For web developers, achieving cross browser compatibility is an headache, especially when it comes to Internet Explorer 6, and Internet Explorer 7.
While there are many bugs IE 6 is having, there are various fixes available to fix them. I’ll go through some of them in future, and explain you how to fix them.
For the time being, lets look at Internet Explorer 7 funky bugs which drives web developers like me crazy. While most of the known bugs occur in relatively obscure situations and go unnoticed, there are few bugs, that are really stick out and cause web developers to waste many hours to fix them. It is because of the IE7 bug which causes the browser to render z-index in unpredictable orders. This causes multi-level navigation menu to render unpredictable, and disturbs your other html elements.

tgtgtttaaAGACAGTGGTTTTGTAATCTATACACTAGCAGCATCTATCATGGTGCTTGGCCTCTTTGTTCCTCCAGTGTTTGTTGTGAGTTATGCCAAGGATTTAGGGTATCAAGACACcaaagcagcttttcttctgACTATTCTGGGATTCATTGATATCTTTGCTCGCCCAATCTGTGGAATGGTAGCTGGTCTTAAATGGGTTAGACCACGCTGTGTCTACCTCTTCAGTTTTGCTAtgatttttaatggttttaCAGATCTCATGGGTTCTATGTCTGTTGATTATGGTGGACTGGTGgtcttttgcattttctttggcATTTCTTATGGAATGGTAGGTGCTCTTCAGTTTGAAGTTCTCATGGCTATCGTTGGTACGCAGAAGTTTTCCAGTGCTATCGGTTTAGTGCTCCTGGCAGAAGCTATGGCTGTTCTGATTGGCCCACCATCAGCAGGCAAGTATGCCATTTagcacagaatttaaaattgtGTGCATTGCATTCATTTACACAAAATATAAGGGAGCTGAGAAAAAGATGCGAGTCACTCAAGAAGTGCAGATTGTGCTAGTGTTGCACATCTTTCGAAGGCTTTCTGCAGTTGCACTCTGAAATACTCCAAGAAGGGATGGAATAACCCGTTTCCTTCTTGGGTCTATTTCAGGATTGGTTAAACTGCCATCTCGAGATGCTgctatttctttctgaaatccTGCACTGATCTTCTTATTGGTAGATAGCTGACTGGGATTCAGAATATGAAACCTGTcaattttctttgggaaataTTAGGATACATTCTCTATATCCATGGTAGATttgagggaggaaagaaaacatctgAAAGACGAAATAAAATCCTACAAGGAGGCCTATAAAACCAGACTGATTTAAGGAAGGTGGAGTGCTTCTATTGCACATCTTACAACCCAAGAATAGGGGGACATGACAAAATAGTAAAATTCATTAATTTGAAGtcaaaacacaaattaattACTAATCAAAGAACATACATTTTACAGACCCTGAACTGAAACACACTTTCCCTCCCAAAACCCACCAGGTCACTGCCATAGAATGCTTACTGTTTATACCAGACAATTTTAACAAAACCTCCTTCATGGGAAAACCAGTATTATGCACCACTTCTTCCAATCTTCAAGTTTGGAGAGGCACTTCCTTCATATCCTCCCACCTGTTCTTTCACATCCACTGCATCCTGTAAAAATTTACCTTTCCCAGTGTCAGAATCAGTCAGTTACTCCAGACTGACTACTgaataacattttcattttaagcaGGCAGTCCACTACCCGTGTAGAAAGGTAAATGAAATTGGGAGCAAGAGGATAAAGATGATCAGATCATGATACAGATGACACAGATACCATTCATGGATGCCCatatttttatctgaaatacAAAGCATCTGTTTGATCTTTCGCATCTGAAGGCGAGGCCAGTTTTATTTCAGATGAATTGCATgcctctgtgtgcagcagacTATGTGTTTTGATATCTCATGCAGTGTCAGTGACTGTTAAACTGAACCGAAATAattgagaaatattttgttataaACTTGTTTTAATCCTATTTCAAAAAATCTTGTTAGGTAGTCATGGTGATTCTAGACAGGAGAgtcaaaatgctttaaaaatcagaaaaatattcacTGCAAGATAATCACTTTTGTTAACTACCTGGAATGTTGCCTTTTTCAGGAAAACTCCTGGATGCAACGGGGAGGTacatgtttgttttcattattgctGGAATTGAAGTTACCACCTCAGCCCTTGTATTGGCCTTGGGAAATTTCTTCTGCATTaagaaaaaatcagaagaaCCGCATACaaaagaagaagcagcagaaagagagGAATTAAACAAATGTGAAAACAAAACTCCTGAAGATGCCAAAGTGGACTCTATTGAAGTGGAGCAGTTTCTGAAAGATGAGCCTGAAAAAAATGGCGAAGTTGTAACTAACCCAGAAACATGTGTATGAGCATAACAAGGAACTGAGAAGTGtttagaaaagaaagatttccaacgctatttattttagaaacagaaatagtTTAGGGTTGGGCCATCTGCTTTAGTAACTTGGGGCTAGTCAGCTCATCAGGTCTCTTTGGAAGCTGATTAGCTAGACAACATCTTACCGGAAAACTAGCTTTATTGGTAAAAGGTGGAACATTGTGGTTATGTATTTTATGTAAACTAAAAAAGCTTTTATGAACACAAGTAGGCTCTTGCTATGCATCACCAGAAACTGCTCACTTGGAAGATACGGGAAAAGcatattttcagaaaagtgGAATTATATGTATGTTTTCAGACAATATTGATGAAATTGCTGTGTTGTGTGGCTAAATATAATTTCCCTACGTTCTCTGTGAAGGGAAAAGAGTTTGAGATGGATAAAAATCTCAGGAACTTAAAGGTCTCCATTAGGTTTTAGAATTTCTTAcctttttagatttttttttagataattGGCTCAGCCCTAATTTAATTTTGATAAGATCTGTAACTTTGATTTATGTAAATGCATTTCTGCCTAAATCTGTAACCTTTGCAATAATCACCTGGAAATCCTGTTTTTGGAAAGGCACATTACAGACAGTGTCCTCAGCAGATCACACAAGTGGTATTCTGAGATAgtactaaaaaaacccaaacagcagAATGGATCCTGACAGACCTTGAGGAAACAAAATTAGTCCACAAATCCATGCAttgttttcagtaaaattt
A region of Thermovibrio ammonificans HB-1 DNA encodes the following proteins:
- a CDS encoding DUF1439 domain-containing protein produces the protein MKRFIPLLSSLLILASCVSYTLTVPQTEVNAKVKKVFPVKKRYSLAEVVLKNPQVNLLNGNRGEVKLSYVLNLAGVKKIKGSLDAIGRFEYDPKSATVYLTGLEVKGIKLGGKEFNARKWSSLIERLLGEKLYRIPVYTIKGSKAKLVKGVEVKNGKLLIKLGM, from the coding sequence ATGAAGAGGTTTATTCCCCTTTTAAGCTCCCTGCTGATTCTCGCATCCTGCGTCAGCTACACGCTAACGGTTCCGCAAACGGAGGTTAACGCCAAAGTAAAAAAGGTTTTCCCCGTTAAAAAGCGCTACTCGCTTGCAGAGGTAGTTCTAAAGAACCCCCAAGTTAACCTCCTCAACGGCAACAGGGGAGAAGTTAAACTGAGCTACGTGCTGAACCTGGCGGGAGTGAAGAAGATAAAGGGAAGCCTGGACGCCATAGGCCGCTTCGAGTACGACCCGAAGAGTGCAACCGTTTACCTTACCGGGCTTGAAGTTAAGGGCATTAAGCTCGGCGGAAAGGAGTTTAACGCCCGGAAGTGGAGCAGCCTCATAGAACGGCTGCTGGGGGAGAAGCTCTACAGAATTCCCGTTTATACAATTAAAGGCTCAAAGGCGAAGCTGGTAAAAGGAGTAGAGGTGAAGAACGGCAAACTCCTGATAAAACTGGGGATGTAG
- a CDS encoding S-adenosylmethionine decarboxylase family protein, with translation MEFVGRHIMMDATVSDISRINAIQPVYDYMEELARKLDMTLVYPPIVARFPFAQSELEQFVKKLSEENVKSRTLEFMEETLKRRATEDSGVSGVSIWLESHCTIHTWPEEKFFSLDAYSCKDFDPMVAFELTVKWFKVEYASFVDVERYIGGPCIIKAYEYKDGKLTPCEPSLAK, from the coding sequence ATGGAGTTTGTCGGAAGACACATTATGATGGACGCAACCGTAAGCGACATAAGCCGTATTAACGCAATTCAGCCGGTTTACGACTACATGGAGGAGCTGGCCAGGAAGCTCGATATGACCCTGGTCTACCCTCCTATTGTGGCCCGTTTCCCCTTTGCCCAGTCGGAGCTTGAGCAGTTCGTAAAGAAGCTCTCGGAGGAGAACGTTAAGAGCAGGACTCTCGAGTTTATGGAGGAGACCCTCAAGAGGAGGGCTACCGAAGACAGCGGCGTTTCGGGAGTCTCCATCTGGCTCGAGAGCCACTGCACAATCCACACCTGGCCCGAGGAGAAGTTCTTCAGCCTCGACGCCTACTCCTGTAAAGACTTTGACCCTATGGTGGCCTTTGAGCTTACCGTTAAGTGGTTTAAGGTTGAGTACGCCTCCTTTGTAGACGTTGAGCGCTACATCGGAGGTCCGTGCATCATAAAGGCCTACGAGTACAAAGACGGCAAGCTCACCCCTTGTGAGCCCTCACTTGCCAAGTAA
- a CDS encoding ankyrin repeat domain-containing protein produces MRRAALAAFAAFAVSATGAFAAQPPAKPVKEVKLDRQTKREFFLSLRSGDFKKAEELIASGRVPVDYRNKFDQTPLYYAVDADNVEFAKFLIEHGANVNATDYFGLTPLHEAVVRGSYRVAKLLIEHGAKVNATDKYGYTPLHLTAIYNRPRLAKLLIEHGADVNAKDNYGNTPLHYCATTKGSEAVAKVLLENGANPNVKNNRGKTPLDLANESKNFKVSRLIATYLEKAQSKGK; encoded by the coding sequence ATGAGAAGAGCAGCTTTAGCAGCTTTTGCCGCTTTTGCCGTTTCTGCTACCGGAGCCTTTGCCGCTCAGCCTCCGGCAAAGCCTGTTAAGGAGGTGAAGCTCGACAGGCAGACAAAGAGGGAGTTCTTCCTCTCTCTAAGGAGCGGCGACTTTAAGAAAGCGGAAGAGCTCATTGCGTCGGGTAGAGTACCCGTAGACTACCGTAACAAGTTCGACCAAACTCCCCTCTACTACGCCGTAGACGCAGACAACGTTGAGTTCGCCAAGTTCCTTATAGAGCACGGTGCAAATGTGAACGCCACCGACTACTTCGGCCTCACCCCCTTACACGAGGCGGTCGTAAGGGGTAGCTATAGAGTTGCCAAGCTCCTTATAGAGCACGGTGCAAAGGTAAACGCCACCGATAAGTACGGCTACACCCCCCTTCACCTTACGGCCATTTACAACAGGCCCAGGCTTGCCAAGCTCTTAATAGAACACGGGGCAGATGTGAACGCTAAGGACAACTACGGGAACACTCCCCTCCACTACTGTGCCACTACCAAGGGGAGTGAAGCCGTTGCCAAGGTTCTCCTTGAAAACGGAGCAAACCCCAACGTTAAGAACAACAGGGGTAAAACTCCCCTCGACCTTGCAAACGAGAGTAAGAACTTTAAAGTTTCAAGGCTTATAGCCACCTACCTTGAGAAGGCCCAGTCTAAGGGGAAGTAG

Explaination of the Code:
This code will start with a z-index of 500, and decrement the z-index for each DIV element of the page by 5, giving the first DIV a z-index of 500, the second, 595, the third 590, and so on. Note that the selector will find all DIV elements with the code $(‘div’). If you have different requirements, feel free to change the code or the selector to suit your needs by following jQuery’s documentation on selectors.
I found this cool website where I read that ie7 does something weird with the stack order when it renders the page and solves the problem using jQuery. Surprisingly I just copied and pasted the code (after analyzing it of course) and it fixed my problem! I just changed code to start z-indexing from 500 instead of 1000, because of the z-index I’ve been using for other element.
This may not work correctly on Xhtml document without Doctype Specification. Learn more about Doctype Specification. Moreover, its also important to Validate your markup for correctly using this trick.